Analysis & Opinions - Foreign Policy

It's Not Too Late for Restrained U.S. Foreign Policy

| Mar. 14, 2024

The calls for renewed U.S. global leadership are getting louder. They're as mistaken as they ever were.

During the Cold War, proposals that the United States adopt a more modest or restrained foreign policy never attracted much support within the foreign-policy establishment. To be sure, prominent realists such as Hans Morgenthau, George Kennan, Kenneth Waltz, Walter Lippmann, and others were sharply critical of America's worst foreign-policy excesses—most notably in Vietnam—and each favored a more modest and less militarized foreign policy. Libertarians seeking to shrink the federal government also sought to reduce U.S. overseas commitments, but the bipartisan desire to vanquish Soviet communism kept such proposals at the margins of foreign-policy discourse. Calls for restraint or retrenchment were equally unwelcome during the subsequent "unipolar moment," when American elites believed the tides of history were flowing their way and sought to bring the entire world into a peaceful and prosperous liberal order, under the benevolent arm of America's unmatched power.

As the failures that accompanied this period of hubris piled up, however, the case for a more realistic and sensible foreign policy became harder to ignore. The publication of MIT professor Barry Posen's Restraint: A New Foundation for U.S. Grand Strategy in 2014 was an important milestone, along with related works by other scholars (including yours truly). The election of Donald Trump in 2016 played a role, too: Although Trump's actions as president were a far cry from the restrainers' recommendations, his rhetorical attacks on many of the central orthodoxies shaping U.S. foreign policy and evident disdain for the foreign-policy establishment created space for a more open discussion of these issues. The founding of the Quincy Institute for Responsible Statecraft in 2019, along with related initiatives at Defense Priorities, the Stimson Center's Reimagining U.S. Grand Strategy Program, and the Carnegie Endowment’s program on American Statecraft were additional signs that the restraint movement was gaining momentum. (Full disclosure: I've been a nonresident fellow at Quincy since its founding and joined its board of directors last year.)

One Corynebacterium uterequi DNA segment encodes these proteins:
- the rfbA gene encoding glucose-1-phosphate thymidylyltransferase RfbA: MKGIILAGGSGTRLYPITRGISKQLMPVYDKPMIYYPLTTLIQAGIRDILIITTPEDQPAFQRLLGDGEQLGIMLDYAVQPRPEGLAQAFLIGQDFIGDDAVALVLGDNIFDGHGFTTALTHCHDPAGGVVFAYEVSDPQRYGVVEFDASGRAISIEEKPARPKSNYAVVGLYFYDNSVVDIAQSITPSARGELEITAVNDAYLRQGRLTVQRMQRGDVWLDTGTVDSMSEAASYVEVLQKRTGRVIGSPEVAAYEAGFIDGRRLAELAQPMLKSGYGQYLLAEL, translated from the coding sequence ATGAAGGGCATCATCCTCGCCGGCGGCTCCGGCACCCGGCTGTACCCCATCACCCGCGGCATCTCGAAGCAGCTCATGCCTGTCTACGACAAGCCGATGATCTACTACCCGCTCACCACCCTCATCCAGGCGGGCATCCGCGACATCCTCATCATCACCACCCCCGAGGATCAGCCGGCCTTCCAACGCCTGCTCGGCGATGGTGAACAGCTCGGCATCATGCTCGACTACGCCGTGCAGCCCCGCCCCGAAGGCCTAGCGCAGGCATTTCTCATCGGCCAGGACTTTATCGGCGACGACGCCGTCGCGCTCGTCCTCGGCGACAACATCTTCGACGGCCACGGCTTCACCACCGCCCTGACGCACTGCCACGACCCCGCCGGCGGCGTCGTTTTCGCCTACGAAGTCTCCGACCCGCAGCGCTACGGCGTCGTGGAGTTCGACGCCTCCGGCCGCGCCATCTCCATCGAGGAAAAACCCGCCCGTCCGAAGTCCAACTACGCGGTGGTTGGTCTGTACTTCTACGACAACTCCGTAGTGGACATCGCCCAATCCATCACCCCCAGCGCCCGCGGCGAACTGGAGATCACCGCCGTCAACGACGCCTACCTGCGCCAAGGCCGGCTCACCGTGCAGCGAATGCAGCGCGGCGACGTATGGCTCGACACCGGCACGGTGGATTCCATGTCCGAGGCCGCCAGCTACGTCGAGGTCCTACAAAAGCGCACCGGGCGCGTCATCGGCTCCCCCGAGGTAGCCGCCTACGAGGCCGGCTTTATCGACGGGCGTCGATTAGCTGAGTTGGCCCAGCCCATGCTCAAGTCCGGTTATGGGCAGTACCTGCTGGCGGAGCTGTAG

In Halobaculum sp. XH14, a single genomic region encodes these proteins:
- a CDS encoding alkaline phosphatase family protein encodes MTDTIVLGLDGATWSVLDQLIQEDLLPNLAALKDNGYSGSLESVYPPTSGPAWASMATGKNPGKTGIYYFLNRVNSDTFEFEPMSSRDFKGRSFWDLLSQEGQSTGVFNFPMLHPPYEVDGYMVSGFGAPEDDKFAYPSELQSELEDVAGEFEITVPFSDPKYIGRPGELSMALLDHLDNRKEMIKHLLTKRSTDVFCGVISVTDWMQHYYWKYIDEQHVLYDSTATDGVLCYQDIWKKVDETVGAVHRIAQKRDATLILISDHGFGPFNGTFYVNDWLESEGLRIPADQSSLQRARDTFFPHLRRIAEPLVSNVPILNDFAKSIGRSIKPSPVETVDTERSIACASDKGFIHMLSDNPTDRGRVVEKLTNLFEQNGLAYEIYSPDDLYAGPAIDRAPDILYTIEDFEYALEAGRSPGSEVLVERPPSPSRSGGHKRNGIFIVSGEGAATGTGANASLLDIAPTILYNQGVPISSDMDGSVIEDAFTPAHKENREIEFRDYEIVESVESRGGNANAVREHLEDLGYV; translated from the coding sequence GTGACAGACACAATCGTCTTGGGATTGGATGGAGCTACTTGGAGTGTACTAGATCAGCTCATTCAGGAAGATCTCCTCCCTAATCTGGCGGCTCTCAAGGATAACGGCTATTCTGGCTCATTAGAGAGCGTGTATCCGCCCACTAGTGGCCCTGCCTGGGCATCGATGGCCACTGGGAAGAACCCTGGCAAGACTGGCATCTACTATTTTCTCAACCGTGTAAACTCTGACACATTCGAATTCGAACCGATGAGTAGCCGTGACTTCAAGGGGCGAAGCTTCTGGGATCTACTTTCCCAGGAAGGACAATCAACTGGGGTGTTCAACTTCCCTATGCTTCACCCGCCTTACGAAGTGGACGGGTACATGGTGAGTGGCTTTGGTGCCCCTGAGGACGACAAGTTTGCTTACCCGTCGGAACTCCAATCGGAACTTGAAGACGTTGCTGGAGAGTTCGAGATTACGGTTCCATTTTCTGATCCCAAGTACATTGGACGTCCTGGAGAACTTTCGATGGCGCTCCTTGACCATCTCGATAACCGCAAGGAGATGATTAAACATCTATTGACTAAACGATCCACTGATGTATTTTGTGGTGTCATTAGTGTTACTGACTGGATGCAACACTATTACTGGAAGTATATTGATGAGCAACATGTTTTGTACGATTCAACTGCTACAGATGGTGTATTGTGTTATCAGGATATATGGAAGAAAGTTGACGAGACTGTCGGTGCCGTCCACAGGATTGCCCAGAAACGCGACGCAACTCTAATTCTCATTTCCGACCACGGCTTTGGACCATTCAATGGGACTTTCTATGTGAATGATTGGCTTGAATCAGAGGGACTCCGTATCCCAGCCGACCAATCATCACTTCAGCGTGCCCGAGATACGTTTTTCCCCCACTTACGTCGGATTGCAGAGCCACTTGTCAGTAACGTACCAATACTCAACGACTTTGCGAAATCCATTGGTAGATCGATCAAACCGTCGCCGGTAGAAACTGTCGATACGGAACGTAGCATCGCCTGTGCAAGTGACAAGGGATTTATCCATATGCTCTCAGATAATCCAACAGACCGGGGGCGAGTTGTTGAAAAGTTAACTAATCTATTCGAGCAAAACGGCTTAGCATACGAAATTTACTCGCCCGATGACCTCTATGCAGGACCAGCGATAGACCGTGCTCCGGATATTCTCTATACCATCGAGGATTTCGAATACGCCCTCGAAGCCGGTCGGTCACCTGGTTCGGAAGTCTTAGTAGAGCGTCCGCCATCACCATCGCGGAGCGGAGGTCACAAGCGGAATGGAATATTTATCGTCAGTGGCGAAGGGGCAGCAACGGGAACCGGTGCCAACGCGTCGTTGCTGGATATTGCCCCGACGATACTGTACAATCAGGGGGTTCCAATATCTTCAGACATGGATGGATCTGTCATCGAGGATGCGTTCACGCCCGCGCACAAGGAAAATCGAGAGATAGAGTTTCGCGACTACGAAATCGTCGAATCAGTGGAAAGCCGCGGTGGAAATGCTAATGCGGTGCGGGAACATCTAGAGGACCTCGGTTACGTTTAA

Among the signs that the restraint movement was achieving liftoff were the attacks it began to receive from critics who remained staunchly committed to an expansive view of U.S. global leadership or a desire to preserve the fraying liberal order. These attacks typically misrepresented what restrainers were recommending—often by falsely portraying them as "isolationists"—and the tendentious nature of some of these critiques suggested that mainstream figures were starting to worry that the ideas advanced by restrainers might gain a substantial following and eventually lead to significant changes in America's approach to the rest of the world.

That was then; this is now. The idea of restraint had undeniable appeal in the aftermath of the wars in Iraq and Afghanistan, but great-power rivalry tops the agenda today. China's power is still rising despite its economic woes, and its desire to alter the status quo in Asia is undiminished. Russia has invaded Ukraine and holds the upper hand there now, though its gains have come at a very high cost. Cooperation among China, Russia, Iran, North Korea, and a few other countries has increased, and efforts to rebuild European defense capabilities are moving more slowly than many had hoped. A brutal bloodletting is underway in Gaza, and the risk that the war will spread remains unacceptably high. Civil wars and jihadi movements continue to shatter lives in Sudan, Libya, Ethiopia, and several other African countries, while Russia and China continue to court governments there with some success. The hubris of the 1990s may be gone, but so is the belief that conflict among major powers is unthinkable.

Given all these developments, does a foreign policy based on realism and restraint still make sense? Is it time for Americans to dig deep, pick up the mantle of global leadership once again, and get busy heading off a "geopolitical hard landing"? Has the time for restraint come and gone?...

For more information on this publication: Belfer Communications Office
For Academic Citation: Walt, Stephen M.“It's Not Too Late for Restrained U.S. Foreign Policy.” Foreign Policy, March 14, 2024.

The Author

Stephen Walt